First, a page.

Kisner, Spieth’s housemate this week on Angus coast, has led or shared the lead after each round this week and hasn’t shown any signs of fading like he did at last year’s PGA Championship, when he started the final round with a one-stroke lead only to close with a 74 to tie for seventh place.

“I haven't played it in that much wind. So I think it's going to be a true test, and we'll get to see really who's hitting it the best and playing the best tomorrow,” said Kisner, who added a 68 to his total on Day 3.

There’s no shortage of potential party crashers, from Justin Rose at 4 under after a round-of-the-week 64 to 2015 champion Zach Johnson, who also made himself at home with Spieth and Kisner in the annual Open frat house and is at 5 under.

Rory McIlroy, who is four years removed from winning his last major championship, looked like a player poised to get off the Grand Slam schneid for much of the day, moving to 7 under with a birdie at the 15th hole, but he played the last three holes in 2 over par and is tied with Johnson at 5 under par. 

And then there’s Tiger Woods. For three magical hours the three-time Open champion played like he’d never drifted into the dark competitive hole that’s defined his last few years. Like he’d never been sidelined by an endless collection of injuries and eventually sought relief under the surgeon’s knife.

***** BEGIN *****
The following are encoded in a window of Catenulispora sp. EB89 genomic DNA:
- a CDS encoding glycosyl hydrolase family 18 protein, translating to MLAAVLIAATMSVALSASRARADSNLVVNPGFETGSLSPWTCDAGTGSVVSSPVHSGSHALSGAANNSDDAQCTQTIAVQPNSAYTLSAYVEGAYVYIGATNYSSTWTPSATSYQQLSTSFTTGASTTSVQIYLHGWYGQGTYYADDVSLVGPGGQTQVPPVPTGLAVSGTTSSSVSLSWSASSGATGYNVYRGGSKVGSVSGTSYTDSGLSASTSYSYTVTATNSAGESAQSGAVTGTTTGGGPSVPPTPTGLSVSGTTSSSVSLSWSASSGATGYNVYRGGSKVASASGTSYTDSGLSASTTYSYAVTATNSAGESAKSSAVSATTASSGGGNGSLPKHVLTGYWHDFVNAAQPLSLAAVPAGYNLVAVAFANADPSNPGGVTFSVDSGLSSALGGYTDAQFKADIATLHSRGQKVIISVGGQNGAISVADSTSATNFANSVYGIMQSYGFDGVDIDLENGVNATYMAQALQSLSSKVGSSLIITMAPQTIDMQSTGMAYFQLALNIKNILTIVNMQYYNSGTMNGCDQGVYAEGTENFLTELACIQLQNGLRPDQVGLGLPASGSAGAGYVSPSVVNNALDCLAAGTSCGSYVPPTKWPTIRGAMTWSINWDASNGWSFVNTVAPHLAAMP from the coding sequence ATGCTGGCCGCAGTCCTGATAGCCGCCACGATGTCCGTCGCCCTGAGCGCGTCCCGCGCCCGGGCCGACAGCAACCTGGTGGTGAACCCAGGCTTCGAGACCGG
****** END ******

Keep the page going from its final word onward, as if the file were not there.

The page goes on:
As quietly as Woods can do anything, he turned in 3 under par for the day and added two more birdies at Nos. 10 and 11. His birdie putt at the 14th hole lifted him temporarily into a share of the lead at 6 under par.

“We knew there were going to be 10, 12 guys with a chance to win on Sunday, and it's turning out to be that,” said Woods, who is four strokes off the lead. “I didn't want to be too far back if the guys got to 10 [under] today. Five [shots back] is certainly doable, and especially if we get the forecast tomorrow.”